In my earlier post Why Support the Arts? I noted six points summarized from an article “Willingham: Six Practical Reasons Why Arts Education is Not a Mere Luxury” (Washington Post, November 23, 2009) by cognitive scientist Dan Willingham. Development psychologist Jerry Kagan presented these points during a 2009 conference called “Neuroeducation: Learning, Arts and the Brain.” This post is in regards to the third point: The arts offer a unique means of communication.
If I could tell you how I feel, I wouldn’t need to dance. –Isadora Duncan
Much has been written about how the arts make use of unique symbol systems to communicate meaning. Each art form has a set of valid and powerful forms of communication not possible though written or spoken symbolism. This idea is typified by interpretive dancer Isadora Duncan’s famous quote noted above.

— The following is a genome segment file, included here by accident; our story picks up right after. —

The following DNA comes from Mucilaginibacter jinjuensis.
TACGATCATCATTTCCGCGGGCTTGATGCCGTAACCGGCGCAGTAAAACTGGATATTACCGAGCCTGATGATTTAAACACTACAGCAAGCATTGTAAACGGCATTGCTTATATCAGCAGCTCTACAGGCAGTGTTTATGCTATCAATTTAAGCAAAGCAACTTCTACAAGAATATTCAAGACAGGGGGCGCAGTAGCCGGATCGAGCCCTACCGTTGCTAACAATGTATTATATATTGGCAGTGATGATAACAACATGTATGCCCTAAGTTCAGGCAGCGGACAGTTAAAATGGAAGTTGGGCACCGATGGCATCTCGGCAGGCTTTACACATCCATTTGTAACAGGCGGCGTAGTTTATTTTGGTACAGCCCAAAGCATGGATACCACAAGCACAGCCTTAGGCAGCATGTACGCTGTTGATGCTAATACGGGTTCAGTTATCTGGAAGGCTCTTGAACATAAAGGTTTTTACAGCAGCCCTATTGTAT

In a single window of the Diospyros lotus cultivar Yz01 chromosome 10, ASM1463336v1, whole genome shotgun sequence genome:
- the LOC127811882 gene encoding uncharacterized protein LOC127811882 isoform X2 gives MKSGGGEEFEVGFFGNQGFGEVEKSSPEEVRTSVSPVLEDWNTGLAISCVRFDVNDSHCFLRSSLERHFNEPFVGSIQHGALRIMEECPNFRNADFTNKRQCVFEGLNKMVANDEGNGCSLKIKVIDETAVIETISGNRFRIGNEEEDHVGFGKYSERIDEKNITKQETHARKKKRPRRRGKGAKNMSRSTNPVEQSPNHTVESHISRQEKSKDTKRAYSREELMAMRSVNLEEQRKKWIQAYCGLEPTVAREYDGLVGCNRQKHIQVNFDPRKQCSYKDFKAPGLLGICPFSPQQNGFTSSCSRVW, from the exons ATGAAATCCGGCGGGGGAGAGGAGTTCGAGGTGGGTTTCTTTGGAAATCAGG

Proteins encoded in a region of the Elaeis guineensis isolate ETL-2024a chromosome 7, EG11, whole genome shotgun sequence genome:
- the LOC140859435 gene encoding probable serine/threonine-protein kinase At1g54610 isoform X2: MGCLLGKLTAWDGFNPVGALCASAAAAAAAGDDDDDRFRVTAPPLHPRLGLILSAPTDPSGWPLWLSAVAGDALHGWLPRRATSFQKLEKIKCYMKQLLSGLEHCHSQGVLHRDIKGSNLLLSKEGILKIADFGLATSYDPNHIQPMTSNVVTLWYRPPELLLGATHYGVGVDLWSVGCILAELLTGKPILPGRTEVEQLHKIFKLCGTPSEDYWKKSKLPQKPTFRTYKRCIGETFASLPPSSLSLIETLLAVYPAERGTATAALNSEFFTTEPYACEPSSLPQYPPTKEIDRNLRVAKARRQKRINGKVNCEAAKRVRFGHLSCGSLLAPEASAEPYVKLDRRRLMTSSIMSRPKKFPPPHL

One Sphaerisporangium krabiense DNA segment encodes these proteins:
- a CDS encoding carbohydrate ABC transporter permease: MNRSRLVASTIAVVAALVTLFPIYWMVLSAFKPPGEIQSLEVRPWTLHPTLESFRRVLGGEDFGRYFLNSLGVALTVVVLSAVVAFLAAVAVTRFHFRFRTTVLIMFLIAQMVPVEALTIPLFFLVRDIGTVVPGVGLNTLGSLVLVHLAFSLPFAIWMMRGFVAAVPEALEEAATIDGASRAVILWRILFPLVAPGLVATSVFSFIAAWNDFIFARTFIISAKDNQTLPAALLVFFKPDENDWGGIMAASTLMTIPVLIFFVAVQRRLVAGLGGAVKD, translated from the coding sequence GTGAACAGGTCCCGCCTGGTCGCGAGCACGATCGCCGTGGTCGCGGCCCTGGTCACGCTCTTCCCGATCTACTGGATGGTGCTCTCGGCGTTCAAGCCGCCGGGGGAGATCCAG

Kagan argues that the arts “offer a unique means of communication, using representations in the mind other than words, which are at the core of most school subjects.” And he offers the following interesting personal example. He noted that in the Japanese culture, there’s a distinction between two kinds of social interaction. Politeness is emphasized in the first form, where one cannot always express all that one is thinking. In the other, which is more appropriate for intimate interactions, one may speak freely. Kagan said that his understanding of the two forms became much richer after viewing paintings that addressed the theme of social interaction: one of two gulls flying, one with its feet visible, the other with its feet tucked out of sight. The arts communicate in ways that words cannot.
The arts can and do reach kids in different ways, and as I have already explored, are absolutely essential in teaching to the whole child (see my earlier post The Arts Are Good For…). But, how do we get this message across in educational settings so dependent on the written and spoken word as the primary symbol system used to communicate?